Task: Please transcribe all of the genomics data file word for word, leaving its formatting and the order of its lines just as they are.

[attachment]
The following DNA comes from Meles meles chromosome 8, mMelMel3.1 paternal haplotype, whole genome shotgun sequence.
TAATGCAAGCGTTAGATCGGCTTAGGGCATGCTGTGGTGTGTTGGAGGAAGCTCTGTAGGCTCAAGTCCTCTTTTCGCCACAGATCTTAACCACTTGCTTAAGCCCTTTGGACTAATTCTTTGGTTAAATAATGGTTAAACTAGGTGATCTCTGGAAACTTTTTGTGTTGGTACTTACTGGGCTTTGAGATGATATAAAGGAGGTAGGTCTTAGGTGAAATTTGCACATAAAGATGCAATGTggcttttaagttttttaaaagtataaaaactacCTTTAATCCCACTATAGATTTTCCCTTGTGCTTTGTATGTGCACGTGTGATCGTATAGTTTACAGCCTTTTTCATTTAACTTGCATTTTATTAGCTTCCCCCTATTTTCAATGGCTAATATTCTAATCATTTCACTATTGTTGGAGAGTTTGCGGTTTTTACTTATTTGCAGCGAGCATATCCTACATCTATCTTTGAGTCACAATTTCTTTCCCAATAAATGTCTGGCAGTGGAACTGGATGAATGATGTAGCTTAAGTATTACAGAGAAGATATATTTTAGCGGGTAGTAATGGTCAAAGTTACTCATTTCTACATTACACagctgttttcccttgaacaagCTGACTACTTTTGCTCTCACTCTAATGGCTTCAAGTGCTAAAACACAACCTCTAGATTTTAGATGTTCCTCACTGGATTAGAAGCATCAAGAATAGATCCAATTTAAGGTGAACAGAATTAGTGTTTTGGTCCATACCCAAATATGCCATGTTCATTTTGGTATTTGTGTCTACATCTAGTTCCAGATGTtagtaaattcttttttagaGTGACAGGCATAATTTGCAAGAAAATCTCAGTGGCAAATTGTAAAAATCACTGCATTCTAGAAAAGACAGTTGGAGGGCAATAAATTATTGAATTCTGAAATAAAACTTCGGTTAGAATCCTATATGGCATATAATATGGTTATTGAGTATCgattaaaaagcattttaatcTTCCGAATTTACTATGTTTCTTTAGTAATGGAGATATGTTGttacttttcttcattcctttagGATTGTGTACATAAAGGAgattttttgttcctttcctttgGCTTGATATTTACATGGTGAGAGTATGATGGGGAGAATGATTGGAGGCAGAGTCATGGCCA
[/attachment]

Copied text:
The following DNA comes from Meles meles chromosome 8, mMelMel3.1 paternal haplotype, whole genome shotgun sequence.
TAATGCAAGCGTTAGATCGGCTTAGGGCATGCTGTGGTGTGTTGGAGGAAGCTCTGTAGGCTCAAGTCCTCTTTTCGCCACAGATCTTAACCACTTGCTTAAGCCCTTTGGACTAATTCTTTGGTTAAATAATGGTTAAACTAGGTGATCTCTGGAAACTTTTTGTGTTGGTACTTACTGGGCTTTGAGATGATATAAAGGAGGTAGGTCTTAGGTGAAATTTGCACATAAAGATGCAATGTggcttttaagttttttaaaagtataaaaactacCTTTAATCCCACTATAGATTTTCCCTTGTGCTTTGTATGTGCACGTGTGATCGTATAGTTTACAGCCTTTTTCATTTAACTTGCATTTTATTAGCTTCCCCCTATTTTCAATGGCTAATATTCTAATCATTTCACTATTGTTGGAGAGTTTGCGGTTTTTACTTATTTGCAGCGAGCATATCCTACATCTATCTTTGAGTCACAATTTCTTTCCCAATAAATGTCTGGCAGTGGAACTGGATGAATGATGTAGCTTAAGTATTACAGAGAAGATATATTTTAGCGGGTAGTAATGGTCAAAGTTACTCATTTCTACATTACACagctgttttcccttgaacaagCTGACTACTTTTGCTCTCACTCTAATGGCTTCAAGTGCTAAAACACAACCTCTAGATTTTAGATGTTCCTCACTGGATTAGAAGCATCAAGAATAGATCCAATTTAAGGTGAACAGAATTAGTGTTTTGGTCCATACCCAAATATGCCATGTTCATTTTGGTATTTGTGTCTACATCTAGTTCCAGATGTtagtaaattcttttttagaGTGACAGGCATAATTTGCAAGAAAATCTCAGTGGCAAATTGTAAAAATCACTGCATTCTAGAAAAGACAGTTGGAGGGCAATAAATTATTGAATTCTGAAATAAAACTTCGGTTAGAATCCTATATGGCATATAATATGGTTATTGAGTATCgattaaaaagcattttaatcTTCCGAATTTACTATGTTTCTTTAGTAATGGAGATATGTTGttacttttcttcattcctttagGATTGTGTACATAAAGGAgattttttgttcctttcctttgGCTTGATATTTACATGGTGAGAGTATGATGGGGAGAATGATTGGAGGCAGAGTCATGGCCA